General Question

robmandu's avatar

Is it worthwhile acquiring/learning the bash shell over korn?

Asked by robmandu (21293points) October 5th, 2007

I’m looking for more than just opinion or taste. Has anyone converted from korn (or csh or whatever) to bash and will go to lengths to ensure that bash is available on all the machines they work with?

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4 Answers

sferik's avatar

I switched to bash a few years ago (from zsh) and have never looked back.

bpeoples's avatar

I’ve found very few systems that don’t have bash on them, and so see it as a very standard was to ensure that your shell scripts are pretty universally usable.

Evert's avatar

I’ve switched from tcsh to bash several years (and then actually on to zsh; I wonder why sferik switched from zsh to bash). I especially find the scripting much more clearer. Also, I believe there’s less difference between ksh and bash than between (t)csh and bash, so you should be relatively safe from drastic changes.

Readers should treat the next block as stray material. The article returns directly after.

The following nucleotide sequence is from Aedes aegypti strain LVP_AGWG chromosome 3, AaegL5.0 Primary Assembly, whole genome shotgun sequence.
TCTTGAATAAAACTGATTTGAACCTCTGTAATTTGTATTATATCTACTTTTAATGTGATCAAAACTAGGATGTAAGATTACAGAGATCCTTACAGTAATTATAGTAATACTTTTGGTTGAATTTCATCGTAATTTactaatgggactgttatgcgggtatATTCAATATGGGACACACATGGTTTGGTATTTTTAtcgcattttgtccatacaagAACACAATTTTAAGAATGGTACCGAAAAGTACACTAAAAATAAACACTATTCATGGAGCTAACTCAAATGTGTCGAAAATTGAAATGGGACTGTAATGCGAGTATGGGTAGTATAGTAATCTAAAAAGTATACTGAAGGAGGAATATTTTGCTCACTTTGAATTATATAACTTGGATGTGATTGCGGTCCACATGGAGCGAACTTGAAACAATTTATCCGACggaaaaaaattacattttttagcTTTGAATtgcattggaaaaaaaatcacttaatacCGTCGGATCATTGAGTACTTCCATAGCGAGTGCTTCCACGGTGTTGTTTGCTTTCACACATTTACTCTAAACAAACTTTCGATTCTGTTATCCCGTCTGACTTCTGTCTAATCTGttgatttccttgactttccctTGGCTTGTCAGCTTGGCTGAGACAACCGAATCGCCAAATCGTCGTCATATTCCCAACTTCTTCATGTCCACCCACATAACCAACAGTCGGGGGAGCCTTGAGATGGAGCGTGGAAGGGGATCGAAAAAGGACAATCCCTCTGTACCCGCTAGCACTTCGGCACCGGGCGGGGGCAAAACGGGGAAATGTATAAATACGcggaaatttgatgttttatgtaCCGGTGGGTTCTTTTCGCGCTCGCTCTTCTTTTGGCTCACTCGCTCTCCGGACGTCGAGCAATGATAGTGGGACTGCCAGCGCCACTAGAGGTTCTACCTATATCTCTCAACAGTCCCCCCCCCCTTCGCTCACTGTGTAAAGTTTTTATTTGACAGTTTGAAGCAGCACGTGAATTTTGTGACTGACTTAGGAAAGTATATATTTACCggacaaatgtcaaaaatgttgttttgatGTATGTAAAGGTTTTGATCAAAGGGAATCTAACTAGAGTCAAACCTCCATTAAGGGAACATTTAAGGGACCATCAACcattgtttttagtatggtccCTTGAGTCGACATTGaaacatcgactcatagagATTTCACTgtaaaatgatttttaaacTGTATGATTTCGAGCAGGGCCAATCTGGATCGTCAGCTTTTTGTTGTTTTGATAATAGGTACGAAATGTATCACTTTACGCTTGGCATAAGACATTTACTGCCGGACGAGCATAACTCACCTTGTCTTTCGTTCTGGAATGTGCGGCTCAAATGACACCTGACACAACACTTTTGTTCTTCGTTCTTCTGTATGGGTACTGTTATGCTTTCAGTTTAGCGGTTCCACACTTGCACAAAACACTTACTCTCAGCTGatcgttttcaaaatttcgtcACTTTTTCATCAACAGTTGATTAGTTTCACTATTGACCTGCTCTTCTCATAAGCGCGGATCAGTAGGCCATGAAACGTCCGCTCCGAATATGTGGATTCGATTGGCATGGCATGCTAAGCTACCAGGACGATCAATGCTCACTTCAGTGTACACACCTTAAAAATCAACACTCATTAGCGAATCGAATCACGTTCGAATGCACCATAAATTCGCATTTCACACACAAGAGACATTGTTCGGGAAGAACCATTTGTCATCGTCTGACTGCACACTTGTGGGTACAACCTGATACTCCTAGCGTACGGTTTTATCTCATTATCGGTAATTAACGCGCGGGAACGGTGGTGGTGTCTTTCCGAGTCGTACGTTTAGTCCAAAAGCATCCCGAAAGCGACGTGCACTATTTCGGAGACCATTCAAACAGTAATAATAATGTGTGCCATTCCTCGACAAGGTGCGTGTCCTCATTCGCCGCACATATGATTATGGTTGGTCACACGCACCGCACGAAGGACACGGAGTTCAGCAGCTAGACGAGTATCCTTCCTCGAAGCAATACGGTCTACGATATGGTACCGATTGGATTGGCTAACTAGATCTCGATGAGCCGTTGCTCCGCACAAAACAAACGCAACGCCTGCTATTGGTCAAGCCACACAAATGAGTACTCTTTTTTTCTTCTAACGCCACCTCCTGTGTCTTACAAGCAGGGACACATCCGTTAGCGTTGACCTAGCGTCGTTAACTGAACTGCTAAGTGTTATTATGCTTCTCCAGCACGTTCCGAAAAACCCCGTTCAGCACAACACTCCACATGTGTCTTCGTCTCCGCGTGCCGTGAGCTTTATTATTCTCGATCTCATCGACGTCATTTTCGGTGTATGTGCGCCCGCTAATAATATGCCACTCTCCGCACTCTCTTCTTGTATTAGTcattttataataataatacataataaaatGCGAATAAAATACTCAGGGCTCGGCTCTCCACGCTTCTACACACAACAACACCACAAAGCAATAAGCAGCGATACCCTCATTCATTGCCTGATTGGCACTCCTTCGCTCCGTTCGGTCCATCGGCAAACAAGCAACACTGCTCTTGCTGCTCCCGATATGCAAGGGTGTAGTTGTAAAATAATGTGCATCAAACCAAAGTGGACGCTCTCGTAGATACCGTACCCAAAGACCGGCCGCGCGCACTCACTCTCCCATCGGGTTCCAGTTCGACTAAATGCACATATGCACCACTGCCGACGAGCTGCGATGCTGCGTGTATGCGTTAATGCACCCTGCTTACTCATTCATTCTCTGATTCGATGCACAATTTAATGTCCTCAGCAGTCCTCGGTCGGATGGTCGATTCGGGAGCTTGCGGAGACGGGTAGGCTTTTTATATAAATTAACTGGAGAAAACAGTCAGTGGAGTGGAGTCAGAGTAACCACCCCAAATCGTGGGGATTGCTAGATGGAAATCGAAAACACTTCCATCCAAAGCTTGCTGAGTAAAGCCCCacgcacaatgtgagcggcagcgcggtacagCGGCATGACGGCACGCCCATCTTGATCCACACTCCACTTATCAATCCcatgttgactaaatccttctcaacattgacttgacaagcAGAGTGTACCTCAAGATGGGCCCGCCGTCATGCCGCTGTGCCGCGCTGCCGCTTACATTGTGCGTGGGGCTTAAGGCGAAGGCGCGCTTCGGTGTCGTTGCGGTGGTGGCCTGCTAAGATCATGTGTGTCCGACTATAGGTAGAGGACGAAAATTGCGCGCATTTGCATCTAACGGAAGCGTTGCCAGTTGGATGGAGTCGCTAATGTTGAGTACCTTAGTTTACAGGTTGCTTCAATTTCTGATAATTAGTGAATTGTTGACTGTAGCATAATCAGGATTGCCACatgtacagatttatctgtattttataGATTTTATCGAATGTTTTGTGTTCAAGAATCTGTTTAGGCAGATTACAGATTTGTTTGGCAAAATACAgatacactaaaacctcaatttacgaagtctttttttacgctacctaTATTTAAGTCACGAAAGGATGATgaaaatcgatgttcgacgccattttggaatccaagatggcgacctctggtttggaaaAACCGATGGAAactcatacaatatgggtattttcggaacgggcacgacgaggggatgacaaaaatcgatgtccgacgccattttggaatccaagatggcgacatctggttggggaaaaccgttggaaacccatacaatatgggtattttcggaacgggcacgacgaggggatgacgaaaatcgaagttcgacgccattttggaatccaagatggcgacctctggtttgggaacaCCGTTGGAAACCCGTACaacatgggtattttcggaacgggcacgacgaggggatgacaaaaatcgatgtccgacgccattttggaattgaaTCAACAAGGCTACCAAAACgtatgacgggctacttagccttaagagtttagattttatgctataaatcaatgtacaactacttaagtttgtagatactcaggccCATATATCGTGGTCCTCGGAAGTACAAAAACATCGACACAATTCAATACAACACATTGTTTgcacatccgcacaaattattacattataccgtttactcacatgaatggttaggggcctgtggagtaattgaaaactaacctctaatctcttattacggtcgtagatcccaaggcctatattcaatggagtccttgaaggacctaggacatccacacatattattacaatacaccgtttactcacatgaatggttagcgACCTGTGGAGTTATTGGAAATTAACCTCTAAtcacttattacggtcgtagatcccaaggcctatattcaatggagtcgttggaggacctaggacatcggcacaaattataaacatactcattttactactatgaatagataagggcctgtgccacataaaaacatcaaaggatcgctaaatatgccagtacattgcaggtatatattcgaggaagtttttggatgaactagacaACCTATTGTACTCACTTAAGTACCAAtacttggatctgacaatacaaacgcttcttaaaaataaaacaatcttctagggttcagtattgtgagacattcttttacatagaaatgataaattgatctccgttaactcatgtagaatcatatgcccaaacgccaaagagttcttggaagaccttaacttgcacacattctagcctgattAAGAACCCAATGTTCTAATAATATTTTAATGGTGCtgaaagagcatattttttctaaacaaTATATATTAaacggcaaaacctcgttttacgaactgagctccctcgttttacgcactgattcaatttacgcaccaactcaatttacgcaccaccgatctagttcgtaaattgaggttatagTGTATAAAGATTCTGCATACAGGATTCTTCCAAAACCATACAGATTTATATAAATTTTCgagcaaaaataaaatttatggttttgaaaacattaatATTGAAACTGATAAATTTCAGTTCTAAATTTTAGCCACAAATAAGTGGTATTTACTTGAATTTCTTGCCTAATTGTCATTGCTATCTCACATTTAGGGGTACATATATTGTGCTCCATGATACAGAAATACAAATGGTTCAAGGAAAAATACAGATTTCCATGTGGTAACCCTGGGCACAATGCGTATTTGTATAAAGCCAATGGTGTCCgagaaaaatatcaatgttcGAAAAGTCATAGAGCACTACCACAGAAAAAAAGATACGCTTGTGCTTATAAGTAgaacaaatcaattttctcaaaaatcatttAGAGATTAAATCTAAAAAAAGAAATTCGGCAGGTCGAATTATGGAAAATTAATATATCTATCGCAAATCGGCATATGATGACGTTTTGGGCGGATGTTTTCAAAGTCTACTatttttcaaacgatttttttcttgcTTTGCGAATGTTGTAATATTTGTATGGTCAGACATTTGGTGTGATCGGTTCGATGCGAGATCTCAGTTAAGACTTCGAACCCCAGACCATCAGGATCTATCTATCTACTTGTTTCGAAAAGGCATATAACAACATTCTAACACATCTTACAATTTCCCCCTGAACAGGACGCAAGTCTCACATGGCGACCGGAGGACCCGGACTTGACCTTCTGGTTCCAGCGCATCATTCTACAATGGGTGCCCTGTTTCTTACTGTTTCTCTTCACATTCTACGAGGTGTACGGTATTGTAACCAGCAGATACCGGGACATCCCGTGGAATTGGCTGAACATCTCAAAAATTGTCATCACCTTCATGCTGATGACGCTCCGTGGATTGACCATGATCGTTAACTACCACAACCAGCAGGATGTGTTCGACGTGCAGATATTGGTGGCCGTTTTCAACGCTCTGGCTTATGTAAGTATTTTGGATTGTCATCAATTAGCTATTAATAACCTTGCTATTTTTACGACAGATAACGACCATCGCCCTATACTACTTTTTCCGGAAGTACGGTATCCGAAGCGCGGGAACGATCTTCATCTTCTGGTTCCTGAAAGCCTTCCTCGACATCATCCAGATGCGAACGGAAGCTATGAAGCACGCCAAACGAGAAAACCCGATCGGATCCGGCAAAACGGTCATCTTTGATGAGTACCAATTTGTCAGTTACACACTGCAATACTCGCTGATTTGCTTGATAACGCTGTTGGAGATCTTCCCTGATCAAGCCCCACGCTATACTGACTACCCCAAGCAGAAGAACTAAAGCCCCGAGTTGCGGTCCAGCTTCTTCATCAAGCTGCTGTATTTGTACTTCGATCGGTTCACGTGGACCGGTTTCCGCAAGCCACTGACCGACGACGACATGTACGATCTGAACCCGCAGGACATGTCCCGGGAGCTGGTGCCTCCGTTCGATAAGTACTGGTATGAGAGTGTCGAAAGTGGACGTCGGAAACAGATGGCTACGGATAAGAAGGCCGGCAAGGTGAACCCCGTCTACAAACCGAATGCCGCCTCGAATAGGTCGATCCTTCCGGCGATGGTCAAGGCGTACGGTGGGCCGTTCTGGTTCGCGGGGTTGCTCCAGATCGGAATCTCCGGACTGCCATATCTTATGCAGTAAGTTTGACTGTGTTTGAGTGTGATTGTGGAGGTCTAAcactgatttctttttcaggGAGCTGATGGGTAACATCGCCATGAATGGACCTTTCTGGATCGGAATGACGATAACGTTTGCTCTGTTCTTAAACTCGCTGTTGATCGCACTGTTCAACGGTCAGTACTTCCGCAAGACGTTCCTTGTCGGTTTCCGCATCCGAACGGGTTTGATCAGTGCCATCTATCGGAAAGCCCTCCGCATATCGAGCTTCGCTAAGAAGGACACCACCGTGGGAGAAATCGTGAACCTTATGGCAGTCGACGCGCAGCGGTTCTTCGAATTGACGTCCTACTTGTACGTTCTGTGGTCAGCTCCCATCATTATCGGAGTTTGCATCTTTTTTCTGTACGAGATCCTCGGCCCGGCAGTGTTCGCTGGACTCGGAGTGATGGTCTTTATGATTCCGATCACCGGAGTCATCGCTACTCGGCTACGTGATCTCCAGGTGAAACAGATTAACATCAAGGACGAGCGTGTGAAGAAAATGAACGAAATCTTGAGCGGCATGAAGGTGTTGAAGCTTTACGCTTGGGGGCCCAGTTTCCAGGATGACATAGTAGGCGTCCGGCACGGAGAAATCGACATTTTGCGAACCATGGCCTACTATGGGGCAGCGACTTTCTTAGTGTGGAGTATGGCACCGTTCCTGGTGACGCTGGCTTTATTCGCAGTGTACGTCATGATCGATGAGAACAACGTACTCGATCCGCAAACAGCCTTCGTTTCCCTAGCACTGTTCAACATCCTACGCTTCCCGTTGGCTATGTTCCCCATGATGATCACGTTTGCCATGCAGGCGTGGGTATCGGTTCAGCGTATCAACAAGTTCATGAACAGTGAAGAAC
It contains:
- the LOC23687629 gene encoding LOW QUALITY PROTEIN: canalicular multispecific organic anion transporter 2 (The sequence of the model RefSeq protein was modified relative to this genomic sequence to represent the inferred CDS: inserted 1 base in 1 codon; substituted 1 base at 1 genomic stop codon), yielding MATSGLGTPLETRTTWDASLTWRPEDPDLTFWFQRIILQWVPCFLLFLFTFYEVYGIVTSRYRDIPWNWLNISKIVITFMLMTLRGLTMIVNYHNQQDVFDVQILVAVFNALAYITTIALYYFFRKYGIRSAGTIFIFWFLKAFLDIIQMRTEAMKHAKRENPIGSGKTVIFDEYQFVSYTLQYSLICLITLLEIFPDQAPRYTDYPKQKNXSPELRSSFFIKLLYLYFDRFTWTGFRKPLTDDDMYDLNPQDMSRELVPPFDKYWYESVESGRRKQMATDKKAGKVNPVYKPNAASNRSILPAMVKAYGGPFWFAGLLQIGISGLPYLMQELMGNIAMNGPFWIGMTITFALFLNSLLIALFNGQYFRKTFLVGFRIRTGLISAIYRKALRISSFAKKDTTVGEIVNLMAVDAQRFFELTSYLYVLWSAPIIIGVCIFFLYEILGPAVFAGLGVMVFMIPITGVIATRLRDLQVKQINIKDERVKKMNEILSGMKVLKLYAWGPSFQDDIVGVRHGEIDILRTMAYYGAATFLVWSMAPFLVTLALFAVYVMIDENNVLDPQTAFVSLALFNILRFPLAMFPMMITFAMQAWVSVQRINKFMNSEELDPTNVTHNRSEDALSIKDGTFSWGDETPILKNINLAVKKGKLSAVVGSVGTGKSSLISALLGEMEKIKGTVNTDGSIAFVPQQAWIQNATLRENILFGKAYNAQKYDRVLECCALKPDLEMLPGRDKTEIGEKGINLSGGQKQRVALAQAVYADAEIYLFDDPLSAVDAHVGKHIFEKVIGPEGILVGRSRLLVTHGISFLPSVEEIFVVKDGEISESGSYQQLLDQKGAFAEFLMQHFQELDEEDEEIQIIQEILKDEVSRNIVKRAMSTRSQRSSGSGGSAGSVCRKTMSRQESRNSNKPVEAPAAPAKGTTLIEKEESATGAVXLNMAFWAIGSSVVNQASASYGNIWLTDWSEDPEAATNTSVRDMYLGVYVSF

I will certainly ensure bash is around (or zsh otherwise), especially for my scripts.

bodyhead's avatar

I exclusively use bash. You’ll find that most unix or linux based machines will be running bash (I’d say near 80% or more). Almost no one uses korn. Zsh isn’t bad but I always use bash.

Some systems will let you switch back and forth between shells. For example, while I was in school I wrote programs though ssh on a main server. There was some obscure shell that I couldn’t navigate as quickly as bash so I just put a command in my .profile to start bash every time I log on. Problem solved.

edit: Crap I just saw that this is from 2007. You probably don’t care anymore.

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